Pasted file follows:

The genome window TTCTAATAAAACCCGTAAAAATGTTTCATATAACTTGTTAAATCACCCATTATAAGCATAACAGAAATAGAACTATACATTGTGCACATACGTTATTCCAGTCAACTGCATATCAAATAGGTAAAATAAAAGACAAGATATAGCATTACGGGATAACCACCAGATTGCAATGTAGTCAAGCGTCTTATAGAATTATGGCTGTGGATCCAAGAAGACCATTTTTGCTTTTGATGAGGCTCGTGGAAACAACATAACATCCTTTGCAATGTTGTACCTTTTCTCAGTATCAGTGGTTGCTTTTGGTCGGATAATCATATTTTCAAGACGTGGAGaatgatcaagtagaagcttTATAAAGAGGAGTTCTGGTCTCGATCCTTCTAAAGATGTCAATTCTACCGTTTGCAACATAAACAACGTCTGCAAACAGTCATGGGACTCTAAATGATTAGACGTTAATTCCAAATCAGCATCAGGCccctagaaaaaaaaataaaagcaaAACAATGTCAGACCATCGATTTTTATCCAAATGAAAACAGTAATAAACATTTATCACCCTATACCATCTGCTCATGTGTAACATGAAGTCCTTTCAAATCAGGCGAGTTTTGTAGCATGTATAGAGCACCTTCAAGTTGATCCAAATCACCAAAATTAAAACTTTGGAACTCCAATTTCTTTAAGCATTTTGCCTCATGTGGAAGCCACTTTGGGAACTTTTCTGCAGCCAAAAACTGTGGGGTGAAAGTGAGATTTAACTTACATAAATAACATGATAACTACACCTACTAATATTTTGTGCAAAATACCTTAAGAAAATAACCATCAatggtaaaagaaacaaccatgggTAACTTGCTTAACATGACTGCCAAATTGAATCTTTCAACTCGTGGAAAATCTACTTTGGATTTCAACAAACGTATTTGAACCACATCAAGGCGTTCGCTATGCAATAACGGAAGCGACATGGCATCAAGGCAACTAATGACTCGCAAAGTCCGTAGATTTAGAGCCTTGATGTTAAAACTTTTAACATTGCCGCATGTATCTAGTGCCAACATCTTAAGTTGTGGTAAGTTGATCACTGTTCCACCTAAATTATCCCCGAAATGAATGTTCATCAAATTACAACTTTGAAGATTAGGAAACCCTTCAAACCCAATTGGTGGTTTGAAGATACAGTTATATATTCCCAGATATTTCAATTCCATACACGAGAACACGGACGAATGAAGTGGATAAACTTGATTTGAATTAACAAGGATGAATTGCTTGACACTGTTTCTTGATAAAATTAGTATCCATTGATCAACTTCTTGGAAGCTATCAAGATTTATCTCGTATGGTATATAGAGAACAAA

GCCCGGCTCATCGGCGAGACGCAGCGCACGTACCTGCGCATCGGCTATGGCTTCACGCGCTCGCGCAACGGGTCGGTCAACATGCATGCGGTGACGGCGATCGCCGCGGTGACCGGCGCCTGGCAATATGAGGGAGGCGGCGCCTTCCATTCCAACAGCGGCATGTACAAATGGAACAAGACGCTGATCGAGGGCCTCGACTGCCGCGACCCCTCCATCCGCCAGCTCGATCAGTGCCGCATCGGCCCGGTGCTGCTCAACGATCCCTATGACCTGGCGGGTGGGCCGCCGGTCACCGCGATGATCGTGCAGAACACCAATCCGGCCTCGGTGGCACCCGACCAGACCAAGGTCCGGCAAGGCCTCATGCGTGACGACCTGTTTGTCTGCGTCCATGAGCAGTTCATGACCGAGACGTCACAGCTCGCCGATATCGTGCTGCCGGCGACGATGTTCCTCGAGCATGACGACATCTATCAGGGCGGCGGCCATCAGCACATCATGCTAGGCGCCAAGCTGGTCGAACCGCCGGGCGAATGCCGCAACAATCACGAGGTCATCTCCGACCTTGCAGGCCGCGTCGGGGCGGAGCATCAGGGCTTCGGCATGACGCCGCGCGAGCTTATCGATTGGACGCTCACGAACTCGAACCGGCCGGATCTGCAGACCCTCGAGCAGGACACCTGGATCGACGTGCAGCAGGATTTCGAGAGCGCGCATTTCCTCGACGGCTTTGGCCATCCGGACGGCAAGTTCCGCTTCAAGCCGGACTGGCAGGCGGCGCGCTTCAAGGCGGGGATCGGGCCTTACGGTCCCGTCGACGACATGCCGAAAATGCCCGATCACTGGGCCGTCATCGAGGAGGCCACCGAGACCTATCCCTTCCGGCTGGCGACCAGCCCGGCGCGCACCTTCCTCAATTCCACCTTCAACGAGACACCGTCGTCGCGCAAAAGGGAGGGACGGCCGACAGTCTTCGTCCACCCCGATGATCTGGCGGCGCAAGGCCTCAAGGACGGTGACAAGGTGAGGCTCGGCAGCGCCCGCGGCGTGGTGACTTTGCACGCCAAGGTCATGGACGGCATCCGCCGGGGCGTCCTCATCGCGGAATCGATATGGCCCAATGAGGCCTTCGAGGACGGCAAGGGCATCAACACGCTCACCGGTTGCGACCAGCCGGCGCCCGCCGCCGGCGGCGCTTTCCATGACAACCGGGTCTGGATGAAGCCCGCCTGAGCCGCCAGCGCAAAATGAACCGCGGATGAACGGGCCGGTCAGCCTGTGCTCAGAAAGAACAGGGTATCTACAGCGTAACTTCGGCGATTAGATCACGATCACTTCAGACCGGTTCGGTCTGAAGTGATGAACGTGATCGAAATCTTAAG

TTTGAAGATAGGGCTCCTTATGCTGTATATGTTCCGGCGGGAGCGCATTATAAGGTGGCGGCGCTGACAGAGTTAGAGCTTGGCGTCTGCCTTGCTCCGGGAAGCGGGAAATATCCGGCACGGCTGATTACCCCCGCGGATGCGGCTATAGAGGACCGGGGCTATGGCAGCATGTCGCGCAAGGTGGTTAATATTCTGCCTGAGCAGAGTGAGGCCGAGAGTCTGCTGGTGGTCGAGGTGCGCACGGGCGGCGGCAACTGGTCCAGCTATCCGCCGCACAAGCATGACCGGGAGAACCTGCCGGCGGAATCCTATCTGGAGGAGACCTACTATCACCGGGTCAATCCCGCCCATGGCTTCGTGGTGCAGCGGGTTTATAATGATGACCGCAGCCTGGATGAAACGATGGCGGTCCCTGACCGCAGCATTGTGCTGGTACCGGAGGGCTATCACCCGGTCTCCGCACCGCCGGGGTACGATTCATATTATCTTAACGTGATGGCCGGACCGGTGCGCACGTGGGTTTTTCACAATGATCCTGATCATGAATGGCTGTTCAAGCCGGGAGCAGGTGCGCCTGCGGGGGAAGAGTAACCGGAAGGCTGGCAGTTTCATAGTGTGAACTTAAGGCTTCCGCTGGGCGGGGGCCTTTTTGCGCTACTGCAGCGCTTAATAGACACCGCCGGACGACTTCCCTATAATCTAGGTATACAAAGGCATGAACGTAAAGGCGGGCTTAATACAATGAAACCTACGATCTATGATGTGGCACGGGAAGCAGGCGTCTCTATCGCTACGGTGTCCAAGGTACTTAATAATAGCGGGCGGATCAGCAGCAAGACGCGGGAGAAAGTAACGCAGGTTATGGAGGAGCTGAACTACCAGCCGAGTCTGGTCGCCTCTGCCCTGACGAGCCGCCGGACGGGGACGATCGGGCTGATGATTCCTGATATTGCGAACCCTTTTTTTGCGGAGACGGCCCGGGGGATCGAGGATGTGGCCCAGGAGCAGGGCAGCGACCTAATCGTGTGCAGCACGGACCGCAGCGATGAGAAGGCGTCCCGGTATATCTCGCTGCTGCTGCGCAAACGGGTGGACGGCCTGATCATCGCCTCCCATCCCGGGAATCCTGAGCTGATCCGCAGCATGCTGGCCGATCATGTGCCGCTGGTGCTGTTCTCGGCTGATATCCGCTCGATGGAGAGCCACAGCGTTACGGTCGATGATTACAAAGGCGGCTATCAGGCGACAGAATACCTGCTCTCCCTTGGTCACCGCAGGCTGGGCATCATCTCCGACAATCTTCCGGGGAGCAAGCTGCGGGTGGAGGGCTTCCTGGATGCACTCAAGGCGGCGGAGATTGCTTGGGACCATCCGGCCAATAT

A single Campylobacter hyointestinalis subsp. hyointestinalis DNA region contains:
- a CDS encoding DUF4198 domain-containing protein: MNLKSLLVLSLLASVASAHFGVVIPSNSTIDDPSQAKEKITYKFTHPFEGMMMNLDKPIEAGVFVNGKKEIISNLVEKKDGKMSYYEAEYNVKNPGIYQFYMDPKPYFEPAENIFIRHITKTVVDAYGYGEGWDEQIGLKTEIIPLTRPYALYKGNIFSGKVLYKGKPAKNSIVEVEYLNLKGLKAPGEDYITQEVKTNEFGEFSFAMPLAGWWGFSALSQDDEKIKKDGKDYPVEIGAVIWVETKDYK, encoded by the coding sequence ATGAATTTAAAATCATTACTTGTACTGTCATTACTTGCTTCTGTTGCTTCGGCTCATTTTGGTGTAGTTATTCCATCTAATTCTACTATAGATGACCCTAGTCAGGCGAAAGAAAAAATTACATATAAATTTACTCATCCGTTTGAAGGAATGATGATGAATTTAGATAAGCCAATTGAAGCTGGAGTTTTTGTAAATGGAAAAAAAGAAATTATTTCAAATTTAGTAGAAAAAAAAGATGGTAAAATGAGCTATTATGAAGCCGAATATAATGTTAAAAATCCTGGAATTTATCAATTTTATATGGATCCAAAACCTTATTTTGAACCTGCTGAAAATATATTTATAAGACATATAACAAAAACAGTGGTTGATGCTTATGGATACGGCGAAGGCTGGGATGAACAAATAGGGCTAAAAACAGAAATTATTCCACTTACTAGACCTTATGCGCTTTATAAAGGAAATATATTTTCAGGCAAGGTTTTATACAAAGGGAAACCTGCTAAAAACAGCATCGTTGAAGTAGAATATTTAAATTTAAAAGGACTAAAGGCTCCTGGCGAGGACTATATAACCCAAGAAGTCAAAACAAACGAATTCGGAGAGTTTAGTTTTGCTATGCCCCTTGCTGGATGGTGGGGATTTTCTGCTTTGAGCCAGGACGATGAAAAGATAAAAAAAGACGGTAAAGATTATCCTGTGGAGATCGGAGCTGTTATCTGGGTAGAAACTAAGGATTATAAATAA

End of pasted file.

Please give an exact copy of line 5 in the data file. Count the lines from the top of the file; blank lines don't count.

- a CDS encoding DUF4198 domain-containing protein: MNLKSLLVLSLLASVASAHFGVVIPSNSTIDDPSQAKEKITYKFTHPFEGMMMNLDKPIEAGVFVNGKKEIISNLVEKKDGKMSYYEAEYNVKNPGIYQFYMDPKPYFEPAENIFIRHITKTVVDAYGYGEGWDEQIGLKTEIIPLTRPYALYKGNIFSGKVLYKGKPAKNSIVEVEYLNLKGLKAPGEDYITQEVKTNEFGEFSFAMPLAGWWGFSALSQDDEKIKKDGKDYPVEIGAVIWVETKDYK, encoded by the coding sequence ATGAATTTAAAATCATTACTTGTACTGTCATTACTTGCTTCTGTTGCTTCGGCTCATTTTGGTGTAGTTATTCCATCTAATTCTACTATAGATGACCCTAGTCAGGCGAAAGAAAAAATTACATATAAATTTACTCATCCGTTTGAAGGAATGATGATGAATTTAGATAAGCCAATTGAAGCTGGAGTTTTTGTAAATGGAAAAAAAGAAATTATTTCAAATTTAGTAGAAAAAAAAGATGGTAAAATGAGCTATTATGAAGCCGAATATAATGTTAAAAATCCTGGAATTTATCAATTTTATATGGATCCAAAACCTTATTTTGAACCTGCTGAAAATATATTTATAAGACATATAACAAAAACAGTGGTTGATGCTTATGGATACGGCGAAGGCTGGGATGAACAAATAGGGCTAAAAACAGAAATTATTCCACTTACTAGACCTTATGCGCTTTATAAAGGAAATATATTTTCAGGCAAGGTTTTATACAAAGGGAAACCTGCTAAAAACAGCATCGTTGAAGTAGAATATTTAAATTTAAAAGGACTAAAGGCTCCTGGCGAGGACTATATAACCCAAGAAGTCAAAACAAACGAATTCGGAGAGTTTAGTTTTGCTATGCCCCTTGCTGGATGGTGGGGATTTTCTGCTTTGAGCCAGGACGATGAAAAGATAAAAAAAGACGGTAAAGATTATCCTGTGGAGATCGGAGCTGTTATCTGGGTAGAAACTAAGGATTATAAATAA